• The National Institutes of Health has overviews of peritoneal dialysis[4] and kidney.niddk.nih.gov/kudiseases/pubs/hemodialysis/>hemodialysis. The American Association of Kidney Patients has an article on home hemodialysis; dialysis provider DaVita offers a primer[5] on dialysis drugs and vitamins.
Additional costs:
  • Hemodialysis requires surgery to create vascular access, while peritoneal dialysis requires surgery to insert a catheter in the abdomen. According to the U.S. Renal Data System, these costs can range from about $1,000 to $7,500 or more.
  • For hemodialysis at home, special plumbing and wiring will need to be added for about $1,250-$2,000, according to the American Association of Kidney Patients. Dialysis patients need to follow a special diet under the guidance of a dietician. The National Kidney and Urologic Diseases Clearinghouse[6] offers a primer on dialysis and diet. Many hospitals have dieticians available; an initial consultation can cost $100-$200.
Discounts:
  • Some hospitals and/or states provide free dialysis to uninsured patients who cannot afford it. The National Association of Public Hospitals and Health Systems offers a member directory[7] by zip code.
  • State kidney programs often offer help paying for care of kidney patients in need. The National Kidney Foundation[8] has a primer on resources for help paying for dialysis and related costs. And the American Kidney Fund[9] offers grants to help with costs.
Shopping for dialysis:
  • A primary care physician can provide a referral to a nephrologist, a doctor who specializes in diseases and disorders of the kidneys. A nephrologist should be certified by the American Board of Internal Medicine[10] and should have undergone several additional years of intensive training in nephrology and passed an ABIM exam.
  • The American Association of Kidney Patients has a list of pros and cons of peritoneal dialysis vs. hemodialysis.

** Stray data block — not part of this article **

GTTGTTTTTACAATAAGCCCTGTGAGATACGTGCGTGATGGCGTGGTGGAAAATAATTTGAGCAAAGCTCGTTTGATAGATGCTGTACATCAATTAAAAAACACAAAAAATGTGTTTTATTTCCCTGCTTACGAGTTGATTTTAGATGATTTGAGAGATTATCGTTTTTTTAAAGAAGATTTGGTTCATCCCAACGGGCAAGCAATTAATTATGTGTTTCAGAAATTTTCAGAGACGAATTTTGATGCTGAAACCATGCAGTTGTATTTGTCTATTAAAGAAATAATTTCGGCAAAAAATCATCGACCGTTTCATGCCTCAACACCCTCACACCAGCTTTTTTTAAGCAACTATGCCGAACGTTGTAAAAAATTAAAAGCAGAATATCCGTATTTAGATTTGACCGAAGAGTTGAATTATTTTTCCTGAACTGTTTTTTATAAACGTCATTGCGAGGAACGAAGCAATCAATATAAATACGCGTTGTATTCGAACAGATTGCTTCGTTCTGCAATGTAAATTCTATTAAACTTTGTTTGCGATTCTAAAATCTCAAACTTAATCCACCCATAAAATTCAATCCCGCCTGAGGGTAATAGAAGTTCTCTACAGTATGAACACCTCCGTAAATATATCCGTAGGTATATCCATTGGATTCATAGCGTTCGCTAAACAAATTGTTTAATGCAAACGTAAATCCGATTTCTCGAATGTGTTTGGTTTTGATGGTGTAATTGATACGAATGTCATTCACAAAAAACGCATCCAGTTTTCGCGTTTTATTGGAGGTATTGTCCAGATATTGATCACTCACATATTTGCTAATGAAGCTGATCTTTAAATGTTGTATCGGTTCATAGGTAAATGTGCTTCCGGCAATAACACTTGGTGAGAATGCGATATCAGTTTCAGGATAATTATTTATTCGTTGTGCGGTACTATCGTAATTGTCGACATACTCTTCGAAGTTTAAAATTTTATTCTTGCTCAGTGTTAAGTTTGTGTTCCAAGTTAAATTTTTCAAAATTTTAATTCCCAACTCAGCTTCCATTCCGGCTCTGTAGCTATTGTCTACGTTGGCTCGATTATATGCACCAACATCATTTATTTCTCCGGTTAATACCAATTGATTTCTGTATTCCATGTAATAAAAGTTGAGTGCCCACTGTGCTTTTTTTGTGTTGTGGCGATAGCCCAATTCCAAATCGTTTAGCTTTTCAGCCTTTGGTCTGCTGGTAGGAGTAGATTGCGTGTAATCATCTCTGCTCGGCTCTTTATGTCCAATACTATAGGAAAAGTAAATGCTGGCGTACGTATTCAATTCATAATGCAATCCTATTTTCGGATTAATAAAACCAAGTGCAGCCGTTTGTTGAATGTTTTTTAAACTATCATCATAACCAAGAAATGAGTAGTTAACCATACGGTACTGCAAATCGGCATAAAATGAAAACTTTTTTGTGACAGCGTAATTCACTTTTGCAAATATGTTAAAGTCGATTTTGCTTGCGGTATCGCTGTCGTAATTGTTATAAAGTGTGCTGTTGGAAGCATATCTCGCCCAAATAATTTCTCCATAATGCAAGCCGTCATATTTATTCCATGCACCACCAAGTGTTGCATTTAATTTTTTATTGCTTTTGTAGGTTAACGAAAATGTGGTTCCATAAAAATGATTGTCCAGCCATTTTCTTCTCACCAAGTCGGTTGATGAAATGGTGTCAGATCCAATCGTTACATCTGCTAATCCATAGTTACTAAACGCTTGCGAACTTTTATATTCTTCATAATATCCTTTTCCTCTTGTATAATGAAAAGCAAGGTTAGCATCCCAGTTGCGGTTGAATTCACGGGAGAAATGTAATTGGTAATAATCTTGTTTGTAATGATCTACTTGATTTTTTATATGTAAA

• Medicare.gov[11] has a dialysis center locator.
  • Medicare.gov also provides a list of questions to ask at a dialysis center[12] and questions to ask a doctor[13] about dialysis.
Material on this page is for informational purposes only and should not be construed as medical advice. Always consult your physician or pharmacist regarding medications or medical procedures.
 
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External Resources:
  1.  content.healthaffairs.org/content/27/1/89.full.pdf+html
  2.  www.davita.com/unsupported-browser.cfm
  3.  www.medicare.gov/Publications/Pubs/pdf/10128.pdf
  4.  kidney.niddk.nih.gov/kudiseases/pubs/peritoneal/
  5.  www.davita.com/unsupported-browser.cfmdialysis/treatment/common-drugs-prescribed-for-di...
  6.  kidney.niddk.nih.gov/Kudiseases/pubs/eatright/
  7.  isgweb.naph.org/isgweb/membership/memberdirectorysearch.aspx
  8.  www.kidney.org/transplantation/transAction/pdf/5_MoreSourcesofFinancialHelp.pdf
  9.  www.kidneyfund.org/patient-grants/safety-net-grants/
  10.  www.abim.org/online/contact.aspx
  11.  www.medicare.gov/dialysisfacilitycompare/(S(nquynfjqclkwdjhdm5lsc1vo))/search.aspx?vers...
  12.  www.medicare.gov/dialysisfacilitycompare/(S(1zl4rfffe213eg5eihb0j0tl))/search.aspx?dest...
  13.  www.medicare.gov/dialysisfacilitycompare/(S(nngr5m311ng2raiteiqceuve))/search.aspx?dest...